Informing contexts - Interpretation

The more this module goes along the more I feel that I cannot trust images. The only thing I can guarantee is that the shutter closed at some point. You can’t even for sure say everything was in the image at that time due to post-processing. Only the photographer knows what was true at that time.

Edgar Martins caused controversy when it came to light he had been fooling everyone with his art, he had led people to believe they were unedited images. And so when it was found out he had manipulated images it called into question his entire work and also his integrity.

Pedro Meyer in an interview with Scott Rosenberg said “I’m not suggesting that a photograph cannot be trustworthy. But it isn’t trustworthy simply because it’s a picture. It is trustworthy if someone we trust made it. You’re interviewing me right now, you’re taking notes and taping the conversation, and at the end, you will sit down and edit. You won’t be able to put in everything we talked about: you’ll highlight some things over others. Somebody reading your piece in a critical sense will understand that your value judgments shape it. That’s perfectly legitimate. Turn it around: let me take a portrait of you, and suddenly people say, That’s the way he was. We don’t trust words because they are words, but we trust pictures because they’re pictures. That’s crazy. It’s our responsibility to investigate the truth, to approach images with care and caution.”So how do you interpret? A good video I saw gives a great explanation of how different people put their own stamp on things. Ted Forbes talks about interpreting different images and compares different photographers that have interpreted the same place, or person, or even style of production. Here are some images of Avedon interpreting Bresson image.

©H C Bresson © R Avedon

As when I am looking at interpreting you then need to know how you want to do that, is it with the same camera, lighting effects, focus, composition, or post process. I have noticed I tend to shoot straight with my models, that isn't a preference but a space limitation with my studio. Do you have your own style/brand? Do people know it is you? It is something I feel I have achieved to a degree, a few friends say when scrolling they can tell an image is mine with my use of textures, and contrast. My gallery for you to see.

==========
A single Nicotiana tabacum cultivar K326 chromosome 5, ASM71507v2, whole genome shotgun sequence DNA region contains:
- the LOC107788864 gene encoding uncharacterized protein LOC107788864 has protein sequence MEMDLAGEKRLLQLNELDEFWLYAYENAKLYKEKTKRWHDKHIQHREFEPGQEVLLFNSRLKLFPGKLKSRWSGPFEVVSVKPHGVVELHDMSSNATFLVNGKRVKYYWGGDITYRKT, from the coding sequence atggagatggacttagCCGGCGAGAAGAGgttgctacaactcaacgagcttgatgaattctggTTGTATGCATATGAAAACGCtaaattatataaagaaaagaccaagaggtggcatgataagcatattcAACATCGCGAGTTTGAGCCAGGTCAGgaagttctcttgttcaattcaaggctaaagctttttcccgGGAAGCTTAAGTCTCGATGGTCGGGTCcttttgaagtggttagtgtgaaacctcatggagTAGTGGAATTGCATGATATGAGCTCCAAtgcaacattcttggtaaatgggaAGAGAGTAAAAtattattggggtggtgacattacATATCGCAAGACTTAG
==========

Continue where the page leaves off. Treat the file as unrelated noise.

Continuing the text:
I have noticed I do not have an outside aesthetic so something to look at. I do like and tend to go dark with my themes. One of the reasons I tend to stick to the studio. I guess in my case I tend to be very blinkered. When I came into the MA I wasn't even aware of HC Bresson never mind Barthes, and so most of interpretations are what comes out of my own imagination. Maybe put there from an old painting I once saw but can't remember who it was or where I saw it, but I feel they all play a part in how I see and what I enjoy seeing, depending on the mood I am in. I do like photographers who take nice portraits but I have never really tried to emulate them. I just do my thing which changes at times with the wind unless I am theming and post processing and then it becomes more me, my own use of self made textures and creativity add to that.

I feel I see the world in the same way too. I was Mod in my youth and although yes, it part of a culture, the reason I liked it was because it allowed me to express myself and be individual. I can at times be very independent and like what I like, but until this course I have never had to contextualise that. Accessed 10 Feb 2019 accessed 11 Feb 2019

#RolandBarthes #RichardAvedon #HCBresson #informingcontexts #Interpretation

Recent Posts
Search By Tags
No tags yet.
Follow me
  • Facebook Basic Square
  • Twitter Basic Square
  • Google+ Basic Square

© 2018 by Gail Timms